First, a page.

ALLEGED weak enforcement of planning policies is seriously undermining faith in the city council, a meeting heard.

Developers are exploiting the weakness to ignore planning policies across the district.

The enforcement team at the city council has seen several staff departures and vacancies creating a backlog of work.

The opposition Conservative group put forward a notice of motion to raise the issue at the full Council meeting.

Cllr Caroline Brook, member for Denmead, said: "During lockdown the reputation of both planning and enforcement has grown increasingly negative. The complete change of staff in the enforcement team has not gone unnoticed among our residents and in the parishes. Alongside lockdown reducing visibility of staff has led to a real lack of continuity with some enforcement cases. This in turn has meant the perception of the enforcement team is at rock bottom. There was a point where staff were not up to speed entirely on all the enforcement cases. Although it is now fully staffed the detailed historical knowledge for some cases has been lost along with the staff who had been there for a long time."

Cllr Brook warned: "The reputation will lead to more planning breaches if the assumption is they can get away with it."

A case causing widespread anger is Nick Butler who is trying to develop a paddock on Dradfield Lane in Soberton, as reported in the Chronicle this year.

Cllr Vicky Weston, who represents the Central Meon Valley, said the public now believed the council was not adhering to its own policies. Referring to the Dradfield Lane case, although not by name, she said: "One case reported multiple times in the Hampshire Chronicle has seen wilful breaches taking place. Evidence is supplied and yet no action is taken.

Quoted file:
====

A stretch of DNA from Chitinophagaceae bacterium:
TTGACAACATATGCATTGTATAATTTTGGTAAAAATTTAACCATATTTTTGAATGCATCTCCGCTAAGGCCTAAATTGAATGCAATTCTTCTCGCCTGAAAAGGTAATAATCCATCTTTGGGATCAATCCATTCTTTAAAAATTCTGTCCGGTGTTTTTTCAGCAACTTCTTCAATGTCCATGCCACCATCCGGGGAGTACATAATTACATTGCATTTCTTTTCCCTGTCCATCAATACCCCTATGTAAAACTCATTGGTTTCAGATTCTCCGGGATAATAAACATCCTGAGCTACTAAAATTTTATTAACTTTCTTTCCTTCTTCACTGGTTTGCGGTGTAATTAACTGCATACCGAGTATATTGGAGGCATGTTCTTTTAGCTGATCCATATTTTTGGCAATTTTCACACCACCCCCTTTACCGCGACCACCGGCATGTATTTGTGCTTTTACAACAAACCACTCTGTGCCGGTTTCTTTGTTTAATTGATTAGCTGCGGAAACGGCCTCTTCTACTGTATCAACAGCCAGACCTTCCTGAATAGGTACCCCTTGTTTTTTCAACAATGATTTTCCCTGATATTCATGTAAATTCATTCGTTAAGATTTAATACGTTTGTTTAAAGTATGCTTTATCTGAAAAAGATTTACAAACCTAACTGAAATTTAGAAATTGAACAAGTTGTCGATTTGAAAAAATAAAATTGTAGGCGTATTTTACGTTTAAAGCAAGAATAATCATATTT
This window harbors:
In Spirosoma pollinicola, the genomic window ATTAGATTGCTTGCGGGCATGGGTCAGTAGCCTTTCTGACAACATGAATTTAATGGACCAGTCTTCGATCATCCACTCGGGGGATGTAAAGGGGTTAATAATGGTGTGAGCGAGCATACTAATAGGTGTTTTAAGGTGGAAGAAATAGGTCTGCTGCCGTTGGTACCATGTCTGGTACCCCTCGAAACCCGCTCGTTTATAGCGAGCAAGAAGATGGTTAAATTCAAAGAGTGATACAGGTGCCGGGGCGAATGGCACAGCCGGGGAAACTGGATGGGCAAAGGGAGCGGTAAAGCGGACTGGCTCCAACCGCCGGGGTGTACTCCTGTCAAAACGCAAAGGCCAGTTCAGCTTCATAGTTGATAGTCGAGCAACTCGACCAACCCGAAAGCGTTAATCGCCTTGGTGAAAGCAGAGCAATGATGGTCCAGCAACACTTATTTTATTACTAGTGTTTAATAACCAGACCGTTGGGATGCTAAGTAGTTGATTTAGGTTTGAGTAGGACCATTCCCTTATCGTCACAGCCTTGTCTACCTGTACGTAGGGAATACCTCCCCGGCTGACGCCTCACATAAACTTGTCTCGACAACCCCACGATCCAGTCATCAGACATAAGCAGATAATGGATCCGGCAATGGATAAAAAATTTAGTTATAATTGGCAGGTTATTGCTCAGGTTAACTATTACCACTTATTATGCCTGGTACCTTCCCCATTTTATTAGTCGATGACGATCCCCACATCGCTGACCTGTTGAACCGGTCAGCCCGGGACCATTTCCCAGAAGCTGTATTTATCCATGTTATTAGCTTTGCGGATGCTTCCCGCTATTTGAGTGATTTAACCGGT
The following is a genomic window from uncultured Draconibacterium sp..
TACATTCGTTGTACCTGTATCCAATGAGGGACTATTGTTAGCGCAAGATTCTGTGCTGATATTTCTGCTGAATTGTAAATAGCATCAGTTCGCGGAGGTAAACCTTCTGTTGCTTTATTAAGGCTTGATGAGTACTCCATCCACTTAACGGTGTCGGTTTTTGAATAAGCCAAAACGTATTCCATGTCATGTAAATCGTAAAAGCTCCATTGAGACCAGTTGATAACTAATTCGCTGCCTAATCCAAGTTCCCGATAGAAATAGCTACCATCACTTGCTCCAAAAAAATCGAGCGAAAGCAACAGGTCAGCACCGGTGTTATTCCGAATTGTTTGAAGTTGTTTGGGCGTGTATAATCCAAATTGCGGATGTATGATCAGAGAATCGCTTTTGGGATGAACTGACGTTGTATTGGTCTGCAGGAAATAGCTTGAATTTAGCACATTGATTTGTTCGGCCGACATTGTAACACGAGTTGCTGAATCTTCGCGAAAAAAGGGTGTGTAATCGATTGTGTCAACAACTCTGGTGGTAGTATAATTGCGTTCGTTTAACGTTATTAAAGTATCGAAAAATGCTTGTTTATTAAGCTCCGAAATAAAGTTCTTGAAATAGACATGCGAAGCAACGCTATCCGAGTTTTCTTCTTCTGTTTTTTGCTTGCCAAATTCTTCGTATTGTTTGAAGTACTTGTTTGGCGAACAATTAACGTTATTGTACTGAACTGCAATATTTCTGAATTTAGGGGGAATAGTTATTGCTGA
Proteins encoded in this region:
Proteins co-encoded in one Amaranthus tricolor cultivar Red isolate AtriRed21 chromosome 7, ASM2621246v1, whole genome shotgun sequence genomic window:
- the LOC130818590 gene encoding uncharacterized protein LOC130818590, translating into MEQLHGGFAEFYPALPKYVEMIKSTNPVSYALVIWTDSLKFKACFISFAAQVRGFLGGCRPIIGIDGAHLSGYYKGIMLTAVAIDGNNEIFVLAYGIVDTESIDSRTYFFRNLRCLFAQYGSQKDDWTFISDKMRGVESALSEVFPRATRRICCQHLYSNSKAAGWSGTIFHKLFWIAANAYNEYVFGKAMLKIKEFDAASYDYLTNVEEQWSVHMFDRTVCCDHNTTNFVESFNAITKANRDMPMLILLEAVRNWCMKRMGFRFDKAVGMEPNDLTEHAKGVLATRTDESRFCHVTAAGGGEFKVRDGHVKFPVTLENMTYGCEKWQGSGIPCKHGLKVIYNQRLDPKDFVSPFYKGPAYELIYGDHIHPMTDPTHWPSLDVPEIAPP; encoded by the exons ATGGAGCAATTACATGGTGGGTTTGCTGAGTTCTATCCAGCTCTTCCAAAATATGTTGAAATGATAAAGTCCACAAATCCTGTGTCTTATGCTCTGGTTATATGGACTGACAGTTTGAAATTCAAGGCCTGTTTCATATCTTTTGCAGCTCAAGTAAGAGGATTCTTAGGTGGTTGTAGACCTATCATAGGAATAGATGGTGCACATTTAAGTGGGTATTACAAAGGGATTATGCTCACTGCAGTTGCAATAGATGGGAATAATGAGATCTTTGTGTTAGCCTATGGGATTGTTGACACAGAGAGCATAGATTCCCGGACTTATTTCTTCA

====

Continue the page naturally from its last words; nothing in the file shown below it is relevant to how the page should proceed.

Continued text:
"What message is this council giving out? We need firm decisions and effective actions to show this council is serious about climate change and the environment. The council should support law-abiding citizens."

Cllr Michael Kurn, member for Bishop's Waltham, said The Paddocks, a Traveller site in Durley, has seen enforcement inquiries but another caravan was recently moved onto the site.

"Enforcement is a huge issue in rural communities," he said.

Cllr Sue Cook, Colden Common and Twyford, said: "I'm told the 'Winchester way' is to discuss things. We have done enough discussing. People now want action and prosecutions."

Cllr Russell Gordon-Smith, Cabinet member whose brief includes planning, defended the department but admitted the enforcement because of staff shortages has been a "weak point".

He added: "Our legal team have to work within the law and follow the rules. The opposition don't have to adhere to the rules and that is a big limitation."

The motion stated: “That this Council commits to providing more resources to the Planning and Enforcement functions to enable more effective enforcement to protect the Winchester District, while also providing sufficient resource to deliver an efficient and effective planning service.”

The ruling Liberal Democrat group amended it to remove the commitment to spend more money and it was unanimously approved by both parties.